Maybe “Educational” Should Be a Bad Word


Calm down…I know what you’re thinking. To clarify myself, I am not against education, just society’s definition of it.

Just what exactly is considered to be educational by most people?

– Something that fits neatly into a  school board-approved subject- i.e. English, Math, Science, etc.

– Something which is learned out of textbooks, then tested and graded

– Anything which is covered in standardized testing and the Common Core

Makes sense, right? It’s all very straightforward…

…or is it?

An important question here is who decides what is considered to be educational? That’s easy….school boards and the government. Oh, boy. That’s a problem for me. Our government can’t handle running the country- the job we hired them for. Why would we throw something else at them for them to control, particularly, our children’s futures? I don’t know about you, but that’s a problem for me.

This brings me to my next point…what about the interests of our children that don’t fit into a neat little box? For example, Arianna loves watching makeup tutorials. This has evolved into her using my other kids as canvases for her own theatrical makeup experiments. She’s also turned it into a business; she charges a quarter for face painting. More recently, she’s started recording her own makeup tutorials and uploading them onto YouTube. Would the school board or NEA consider this to be educational? I can’t speak for them, but I doubt it. Has she learned through this? Absolutely.

You see, my problem with the word ”educational” has nothing to do with learning. My concern is this: shouldn’t anything that our child immerses herself in and surrounds herself with be just as important as any mainstream educational objective?

Another issue is something I may have caused myself with my children. Since I was always so concerned with fulfilling state regulations, I was constantly focusing on those schoolish subjects that my children had no interest in and devaluing their true interests because I thought they weren’t educational. There’s that word again.

Being a product of the public school system, I had these same views so ingrained into me that I contributed to my children believing that the things they most wanted to do weren’t worth it.

Thankfully, I’ve come to my senses. If a child is learning while they’re doing something, anything, it is educational.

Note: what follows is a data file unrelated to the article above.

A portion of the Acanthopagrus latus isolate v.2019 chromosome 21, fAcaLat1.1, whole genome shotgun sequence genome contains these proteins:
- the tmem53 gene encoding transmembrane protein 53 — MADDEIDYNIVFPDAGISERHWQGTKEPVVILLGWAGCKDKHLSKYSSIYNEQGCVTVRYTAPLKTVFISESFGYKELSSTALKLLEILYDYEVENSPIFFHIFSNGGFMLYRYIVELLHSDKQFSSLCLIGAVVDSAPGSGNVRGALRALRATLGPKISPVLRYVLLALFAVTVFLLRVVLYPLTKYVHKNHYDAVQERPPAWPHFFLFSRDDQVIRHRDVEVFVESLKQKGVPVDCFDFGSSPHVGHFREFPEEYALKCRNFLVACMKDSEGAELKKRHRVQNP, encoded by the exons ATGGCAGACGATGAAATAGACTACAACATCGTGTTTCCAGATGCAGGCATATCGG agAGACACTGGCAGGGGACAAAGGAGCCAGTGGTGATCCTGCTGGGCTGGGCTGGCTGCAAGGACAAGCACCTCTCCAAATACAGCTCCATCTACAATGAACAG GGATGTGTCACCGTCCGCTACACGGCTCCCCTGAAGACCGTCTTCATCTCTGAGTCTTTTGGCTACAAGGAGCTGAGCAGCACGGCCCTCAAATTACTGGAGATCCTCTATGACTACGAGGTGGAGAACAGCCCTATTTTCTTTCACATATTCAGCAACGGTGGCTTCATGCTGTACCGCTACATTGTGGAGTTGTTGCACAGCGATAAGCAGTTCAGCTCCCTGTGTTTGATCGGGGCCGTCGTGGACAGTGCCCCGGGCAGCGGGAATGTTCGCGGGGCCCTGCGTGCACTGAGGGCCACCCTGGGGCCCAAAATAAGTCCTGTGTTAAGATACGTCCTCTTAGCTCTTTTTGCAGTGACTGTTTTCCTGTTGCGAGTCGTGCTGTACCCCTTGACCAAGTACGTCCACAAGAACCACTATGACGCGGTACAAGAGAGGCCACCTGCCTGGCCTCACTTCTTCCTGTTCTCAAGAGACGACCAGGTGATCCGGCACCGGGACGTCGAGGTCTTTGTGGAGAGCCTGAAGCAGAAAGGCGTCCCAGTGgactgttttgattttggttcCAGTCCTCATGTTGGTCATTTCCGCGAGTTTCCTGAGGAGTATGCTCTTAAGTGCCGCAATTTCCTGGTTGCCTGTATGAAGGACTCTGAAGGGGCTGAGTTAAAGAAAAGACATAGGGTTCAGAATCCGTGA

Last week, London and Caollin were playing ”restaurant” for hours- making menus, taking orders, setting tables- the whole shebang. They were having so much fun.
The last straw came when London, who’s eight, came up to me while playing and said,
”Mommy, is this educational?”

I was floored!

What have I done? My little girl was more concerned with that than with enjoying herself. That’s when I decided to never use the e-word in front of my kids again. (2016- I do use that word now, but less frequently!)

Are my kids learning? Every single day. But that’s not what I want to focus on anymore. I want to focus on living.


What are your thoughts on this subject? Join the conversation!



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Author: Shelly Sangrey

I'm Shelly, a Christ-following, homeschooling Mom of eleven children ( okay, not ALL children. My oldest is 23.) I met my husband right after graduation, and we've been together ever since. Though my life can be hectic at times... okay, ALL the time, I wouldn't change it for anything.

21 thoughts on “Maybe “Educational” Should Be a Bad Word”

  1. I agree with never putting a label of any type on learning. Everyone can’t be shoved into one tidy little cardboard box. I’ve been accused of being too structured with my kids, & that is yet another label. We have homeschooled our two, ages 16 & 13 from the beginning, and a “structured” environment without stifling their individual talents & interests has been successful for us–and they are happy! I’m thankful that as a homeschooling family, our children are involved with choosing tools to help them reach their full potential. No matter the method, as long as we are keeping our children’s best interests at heart, we are doing our part.

    P.S. Love the purple hair. My 13 year old’s current color of choice is royal blue. 🙂


  2. Yes!! I am planning on homeschooling. My twins are preschool aged, and I hate that everything is “educational.” I don’t buy into it. Learning is learning even if it’s not colors, shapes, numbers, letters, math, reading, etc. I hate the push, push, push on all things “educational.” It’s not true learning.

    Liked by 1 person